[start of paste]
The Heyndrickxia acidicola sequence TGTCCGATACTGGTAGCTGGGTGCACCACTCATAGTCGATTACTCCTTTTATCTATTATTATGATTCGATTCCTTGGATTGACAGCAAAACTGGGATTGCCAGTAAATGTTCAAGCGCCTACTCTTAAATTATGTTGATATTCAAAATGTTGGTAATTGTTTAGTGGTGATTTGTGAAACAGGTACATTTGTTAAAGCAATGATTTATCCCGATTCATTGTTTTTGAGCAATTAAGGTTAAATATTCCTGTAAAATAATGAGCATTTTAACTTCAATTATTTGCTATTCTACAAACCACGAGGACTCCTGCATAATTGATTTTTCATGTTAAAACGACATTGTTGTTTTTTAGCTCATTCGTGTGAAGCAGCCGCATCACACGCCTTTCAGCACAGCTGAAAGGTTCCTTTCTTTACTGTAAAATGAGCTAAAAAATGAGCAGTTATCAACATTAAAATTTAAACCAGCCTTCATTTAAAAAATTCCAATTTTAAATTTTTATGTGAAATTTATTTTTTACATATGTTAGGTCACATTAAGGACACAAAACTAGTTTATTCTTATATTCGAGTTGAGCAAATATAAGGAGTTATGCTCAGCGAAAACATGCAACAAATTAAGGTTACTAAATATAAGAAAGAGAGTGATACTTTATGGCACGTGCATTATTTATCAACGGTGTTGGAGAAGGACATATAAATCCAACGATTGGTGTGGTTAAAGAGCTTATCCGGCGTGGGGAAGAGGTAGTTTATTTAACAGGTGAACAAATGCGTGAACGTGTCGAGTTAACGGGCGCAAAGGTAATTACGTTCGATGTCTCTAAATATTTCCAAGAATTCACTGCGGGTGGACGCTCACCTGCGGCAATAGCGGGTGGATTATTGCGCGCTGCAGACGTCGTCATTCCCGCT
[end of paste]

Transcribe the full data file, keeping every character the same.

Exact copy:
The Heyndrickxia acidicola sequence TGTCCGATACTGGTAGCTGGGTGCACCACTCATAGTCGATTACTCCTTTTATCTATTATTATGATTCGATTCCTTGGATTGACAGCAAAACTGGGATTGCCAGTAAATGTTCAAGCGCCTACTCTTAAATTATGTTGATATTCAAAATGTTGGTAATTGTTTAGTGGTGATTTGTGAAACAGGTACATTTGTTAAAGCAATGATTTATCCCGATTCATTGTTTTTGAGCAATTAAGGTTAAATATTCCTGTAAAATAATGAGCATTTTAACTTCAATTATTTGCTATTCTACAAACCACGAGGACTCCTGCATAATTGATTTTTCATGTTAAAACGACATTGTTGTTTTTTAGCTCATTCGTGTGAAGCAGCCGCATCACACGCCTTTCAGCACAGCTGAAAGGTTCCTTTCTTTACTGTAAAATGAGCTAAAAAATGAGCAGTTATCAACATTAAAATTTAAACCAGCCTTCATTTAAAAAATTCCAATTTTAAATTTTTATGTGAAATTTATTTTTTACATATGTTAGGTCACATTAAGGACACAAAACTAGTTTATTCTTATATTCGAGTTGAGCAAATATAAGGAGTTATGCTCAGCGAAAACATGCAACAAATTAAGGTTACTAAATATAAGAAAGAGAGTGATACTTTATGGCACGTGCATTATTTATCAACGGTGTTGGAGAAGGACATATAAATCCAACGATTGGTGTGGTTAAAGAGCTTATCCGGCGTGGGGAAGAGGTAGTTTATTTAACAGGTGAACAAATGCGTGAACGTGTCGAGTTAACGGGCGCAAAGGTAATTACGTTCGATGTCTCTAAATATTTCCAAGAATTCACTGCGGGTGGACGCTCACCTGCGGCAATAGCGGGTGGATTATTGCGCGCTGCAGACGTCGTCATTCCCGCT